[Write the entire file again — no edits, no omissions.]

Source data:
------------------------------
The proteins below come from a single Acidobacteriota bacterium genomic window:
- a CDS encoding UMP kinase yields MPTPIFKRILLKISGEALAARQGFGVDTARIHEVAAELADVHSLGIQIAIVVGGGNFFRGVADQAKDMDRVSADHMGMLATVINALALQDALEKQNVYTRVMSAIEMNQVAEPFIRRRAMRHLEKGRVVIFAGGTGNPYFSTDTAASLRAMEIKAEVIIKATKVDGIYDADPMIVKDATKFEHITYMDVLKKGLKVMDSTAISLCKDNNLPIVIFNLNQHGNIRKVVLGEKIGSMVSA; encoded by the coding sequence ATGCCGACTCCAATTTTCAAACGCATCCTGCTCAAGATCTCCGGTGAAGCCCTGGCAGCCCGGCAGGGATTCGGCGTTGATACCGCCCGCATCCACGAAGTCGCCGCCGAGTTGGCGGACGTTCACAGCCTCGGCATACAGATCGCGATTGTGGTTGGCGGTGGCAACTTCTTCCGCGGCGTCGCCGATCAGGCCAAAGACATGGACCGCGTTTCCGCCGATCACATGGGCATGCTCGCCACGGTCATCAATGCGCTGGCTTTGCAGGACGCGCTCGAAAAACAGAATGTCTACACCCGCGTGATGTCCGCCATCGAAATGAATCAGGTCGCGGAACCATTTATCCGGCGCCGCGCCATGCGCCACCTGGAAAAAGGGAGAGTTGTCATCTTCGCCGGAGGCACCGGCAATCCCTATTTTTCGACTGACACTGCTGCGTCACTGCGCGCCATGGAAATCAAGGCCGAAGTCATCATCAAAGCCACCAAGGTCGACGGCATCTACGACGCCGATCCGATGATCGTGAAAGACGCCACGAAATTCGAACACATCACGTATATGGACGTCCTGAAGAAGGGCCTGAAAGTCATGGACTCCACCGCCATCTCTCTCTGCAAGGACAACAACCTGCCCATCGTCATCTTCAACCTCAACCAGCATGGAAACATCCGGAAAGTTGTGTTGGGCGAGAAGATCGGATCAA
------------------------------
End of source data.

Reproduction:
The proteins below come from a single Acidobacteriota bacterium genomic window:
- a CDS encoding UMP kinase yields MPTPIFKRILLKISGEALAARQGFGVDTARIHEVAAELADVHSLGIQIAIVVGGGNFFRGVADQAKDMDRVSADHMGMLATVINALALQDALEKQNVYTRVMSAIEMNQVAEPFIRRRAMRHLEKGRVVIFAGGTGNPYFSTDTAASLRAMEIKAEVIIKATKVDGIYDADPMIVKDATKFEHITYMDVLKKGLKVMDSTAISLCKDNNLPIVIFNLNQHGNIRKVVLGEKIGSMVSA; encoded by the coding sequence ATGCCGACTCCAATTTTCAAACGCATCCTGCTCAAGATCTCCGGTGAAGCCCTGGCAGCCCGGCAGGGATTCGGCGTTGATACCGCCCGCATCCACGAAGTCGCCGCCGAGTTGGCGGACGTTCACAGCCTCGGCATACAGATCGCGATTGTGGTTGGCGGTGGCAACTTCTTCCGCGGCGTCGCCGATCAGGCCAAAGACATGGACCGCGTTTCCGCCGATCACATGGGCATGCTCGCCACGGTCATCAATGCGCTGGCTTTGCAGGACGCGCTCGAAAAACAGAATGTCTACACCCGCGTGATGTCCGCCATCGAAATGAATCAGGTCGCGGAACCATTTATCCGGCGCCGCGCCATGCGCCACCTGGAAAAAGGGAGAGTTGTCATCTTCGCCGGAGGCACCGGCAATCCCTATTTTTCGACTGACACTGCTGCGTCACTGCGCGCCATGGAAATCAAGGCCGAAGTCATCATCAAAGCCACCAAGGTCGACGGCATCTACGACGCCGATCCGATGATCGTGAAAGACGCCACGAAATTCGAACACATCACGTATATGGACGTCCTGAAGAAGGGCCTGAAAGTCATGGACTCCACCGCCATCTCTCTCTGCAAGGACAACAACCTGCCCATCGTCATCTTCAACCTCAACCAGCATGGAAACATCCGGAAAGTTGTGTTGGGCGAGAAGATCGGATCAA